Bass has a timeless quality. From the trumpets which demolished the walls of Jericho to Lee 'Scratch' Perry's Black Ark, bass is a constant thread binding the universe, an amorphous, ever-influential quality which can move the body in subtle, mysterious ways.
In this fashion, the title of Pinch and Adrian Sherwood's new album 'Late Night Endless' is only appropriate. The culmination of a creative relationship which kicked off with a pair of 12 inches and now spans more than two years, it's a fusion, a singular document which unites dub with dubstep, On-U with Tectonic, Sherwood with Pinch.
“We spent about two years finding out the right sonic we wanted to be represented on an album,” Adrian explains, “because if you see the two 12 inches they're kind of more song-oriented and they're kind of more... half Tectonic, half On-U. Whereas the album I think sounds like a combination of the pair of us, rather than a bit of each.”
Developing their ideas across a burst of 12 inches, the two producers were able to use their astonishing live show to create an artistic feedback loop, aiding them in tracing the correct direction for the project. “Interestingly, 'Run Them Away' was the first one we started on but it was also the last one we finished. It sort of saw the journey,” Pinch explains. “There was an element of learning and re-introducing tweaked ideas as a result of playing things out live and there was a sort of element of feedback relating to that side of things as well.”
Invited to perform at Sonar in Tokyo, Pinch and Sherwood knew they had to go full throttle into the live arena. “It wasn't just a debut gig, it was on the main stage at Tokyo Sonar after LFO and before BoyzNoize! It was straight in the deep end so there was a lot of preparation which went on,” the Tectonic producer continues. “Essentially, we were effectively building a studio onstage The live shows have been a good sort of experimental playground to test the material.”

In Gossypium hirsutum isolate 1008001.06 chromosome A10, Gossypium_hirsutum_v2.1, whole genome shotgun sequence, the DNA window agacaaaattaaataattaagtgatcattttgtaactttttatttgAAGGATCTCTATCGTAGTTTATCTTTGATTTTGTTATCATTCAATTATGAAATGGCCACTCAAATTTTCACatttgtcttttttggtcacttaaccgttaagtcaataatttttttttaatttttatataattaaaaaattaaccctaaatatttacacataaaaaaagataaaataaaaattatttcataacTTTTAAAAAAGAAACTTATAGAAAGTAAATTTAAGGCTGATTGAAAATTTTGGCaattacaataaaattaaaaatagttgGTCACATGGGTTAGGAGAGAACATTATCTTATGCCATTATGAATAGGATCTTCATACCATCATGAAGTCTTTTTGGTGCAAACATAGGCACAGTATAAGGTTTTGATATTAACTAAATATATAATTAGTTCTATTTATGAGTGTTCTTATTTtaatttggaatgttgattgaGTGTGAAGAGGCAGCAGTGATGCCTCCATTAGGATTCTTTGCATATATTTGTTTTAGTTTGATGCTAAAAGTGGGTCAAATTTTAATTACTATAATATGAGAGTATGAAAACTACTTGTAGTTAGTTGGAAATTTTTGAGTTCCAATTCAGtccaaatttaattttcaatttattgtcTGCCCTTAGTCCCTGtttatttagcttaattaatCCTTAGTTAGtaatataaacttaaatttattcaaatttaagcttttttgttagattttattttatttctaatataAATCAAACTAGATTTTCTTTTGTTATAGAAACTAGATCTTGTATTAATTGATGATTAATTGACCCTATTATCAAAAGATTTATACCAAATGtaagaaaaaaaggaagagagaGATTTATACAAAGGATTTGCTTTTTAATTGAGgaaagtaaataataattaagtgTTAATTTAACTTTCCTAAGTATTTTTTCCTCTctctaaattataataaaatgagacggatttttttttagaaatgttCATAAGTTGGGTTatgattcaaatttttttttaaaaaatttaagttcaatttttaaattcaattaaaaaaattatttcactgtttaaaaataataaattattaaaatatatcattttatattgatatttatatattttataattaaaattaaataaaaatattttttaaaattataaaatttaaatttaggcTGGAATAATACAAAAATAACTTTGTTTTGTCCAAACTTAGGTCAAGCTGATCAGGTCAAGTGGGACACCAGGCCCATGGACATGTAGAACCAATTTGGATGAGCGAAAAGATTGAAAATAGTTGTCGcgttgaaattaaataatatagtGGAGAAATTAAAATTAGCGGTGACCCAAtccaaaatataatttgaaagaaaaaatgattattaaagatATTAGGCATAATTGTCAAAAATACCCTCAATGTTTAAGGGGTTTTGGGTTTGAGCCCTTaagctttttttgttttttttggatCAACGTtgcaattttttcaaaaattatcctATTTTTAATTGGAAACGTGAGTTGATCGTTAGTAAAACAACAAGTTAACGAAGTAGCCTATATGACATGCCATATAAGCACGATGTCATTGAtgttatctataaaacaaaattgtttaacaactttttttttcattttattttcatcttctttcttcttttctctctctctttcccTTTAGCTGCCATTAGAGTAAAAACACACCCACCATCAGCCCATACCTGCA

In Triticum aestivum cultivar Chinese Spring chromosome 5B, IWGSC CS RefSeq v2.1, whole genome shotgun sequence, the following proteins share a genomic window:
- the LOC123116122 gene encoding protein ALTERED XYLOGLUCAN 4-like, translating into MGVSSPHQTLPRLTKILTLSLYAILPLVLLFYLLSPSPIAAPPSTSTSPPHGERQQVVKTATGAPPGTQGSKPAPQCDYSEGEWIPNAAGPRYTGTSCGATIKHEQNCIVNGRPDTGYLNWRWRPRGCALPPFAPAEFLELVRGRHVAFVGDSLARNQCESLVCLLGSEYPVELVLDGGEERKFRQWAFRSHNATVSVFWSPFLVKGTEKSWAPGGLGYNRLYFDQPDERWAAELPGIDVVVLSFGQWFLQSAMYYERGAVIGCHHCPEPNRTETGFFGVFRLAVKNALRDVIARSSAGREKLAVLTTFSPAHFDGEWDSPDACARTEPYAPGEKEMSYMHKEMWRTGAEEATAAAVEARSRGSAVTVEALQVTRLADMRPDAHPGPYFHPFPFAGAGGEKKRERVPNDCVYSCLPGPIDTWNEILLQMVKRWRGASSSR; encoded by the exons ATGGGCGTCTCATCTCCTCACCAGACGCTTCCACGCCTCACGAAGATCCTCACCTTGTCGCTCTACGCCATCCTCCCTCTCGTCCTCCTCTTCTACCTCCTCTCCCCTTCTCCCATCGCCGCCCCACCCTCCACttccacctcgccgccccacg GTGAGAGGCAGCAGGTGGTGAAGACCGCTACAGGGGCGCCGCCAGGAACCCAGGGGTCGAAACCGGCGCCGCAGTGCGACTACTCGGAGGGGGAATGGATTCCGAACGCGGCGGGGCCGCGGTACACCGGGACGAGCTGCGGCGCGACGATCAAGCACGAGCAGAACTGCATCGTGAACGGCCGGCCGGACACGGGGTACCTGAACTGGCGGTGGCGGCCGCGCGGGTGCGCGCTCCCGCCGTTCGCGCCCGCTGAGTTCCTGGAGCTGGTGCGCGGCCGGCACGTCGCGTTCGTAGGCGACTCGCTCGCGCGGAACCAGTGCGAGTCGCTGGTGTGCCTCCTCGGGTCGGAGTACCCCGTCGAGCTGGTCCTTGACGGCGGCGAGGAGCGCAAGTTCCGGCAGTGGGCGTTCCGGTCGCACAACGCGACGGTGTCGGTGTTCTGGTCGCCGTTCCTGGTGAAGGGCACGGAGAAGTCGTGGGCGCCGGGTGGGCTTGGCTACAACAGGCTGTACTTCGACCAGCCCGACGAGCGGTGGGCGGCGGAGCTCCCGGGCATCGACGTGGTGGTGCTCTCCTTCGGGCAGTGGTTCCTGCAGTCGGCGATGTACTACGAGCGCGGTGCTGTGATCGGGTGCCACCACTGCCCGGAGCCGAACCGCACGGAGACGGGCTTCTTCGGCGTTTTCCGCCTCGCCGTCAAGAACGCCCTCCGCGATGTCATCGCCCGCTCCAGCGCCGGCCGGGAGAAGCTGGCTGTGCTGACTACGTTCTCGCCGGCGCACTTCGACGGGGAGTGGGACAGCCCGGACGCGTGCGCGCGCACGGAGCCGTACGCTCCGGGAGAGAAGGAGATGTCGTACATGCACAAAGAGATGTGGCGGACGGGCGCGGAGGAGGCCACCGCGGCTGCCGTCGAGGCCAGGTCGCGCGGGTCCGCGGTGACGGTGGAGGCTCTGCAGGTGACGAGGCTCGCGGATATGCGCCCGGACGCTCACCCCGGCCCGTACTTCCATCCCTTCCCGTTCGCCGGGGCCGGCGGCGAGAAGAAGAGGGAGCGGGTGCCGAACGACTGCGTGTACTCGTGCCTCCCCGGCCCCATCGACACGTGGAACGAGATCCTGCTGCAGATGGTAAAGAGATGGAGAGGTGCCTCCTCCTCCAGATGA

“Part of the nature of the live set is that everything is pretty much interchangeable,” he continues. “I think that was part and parcel of an evolutionary process of us working together which started off with the simple ambition of knocking together a few exclusive dubplates which we could hold back from anyone else and run in our DJ sets. What's evolved into 'Late Night Endless' is a kind of mutation of our combined sonics rather than a collage of our sound, if that makes sense.”
A bold document, 'Late Night Endless' feels very much like an 'album' in the classic sense. A journey split across two sides of wax, the way the material ebbs and flows, rises and falls feels extremely organic, unforced – as though this were simply the natural means of conveyance for the ideas therein.
“I wanted an album for my record collection!” chuckles Adrian. “I love albums, I absolutely love 'em. I love the fact that I've got a finished vinyl and CD version of this record in front of me, as opposed to a mixtape. We're doing Sherwood and Pinch mixtapes at the moment but this is like a little statement and it's something that we both hope will sound good in five, ten plus years as a record from this time we're in now. It will still sound listenable, very cool in whatever environment you plunk it in.”
“I think it's a format which is unfortunately becoming less valid in the increasingly more digital age,” sighs Pinch, “but it's a different experience. It's like watching a really good film rather than following a series, for example. So what we're doing is that there is an element of distinction between the live sets and the album insofar as the live sets are a bit heavier, a bit more full on and bit more suited to that environment but at the same time we're conscious of the fact that albums are listened to in a different environment so hopefully there's a nice balance in the expression of that on the album.”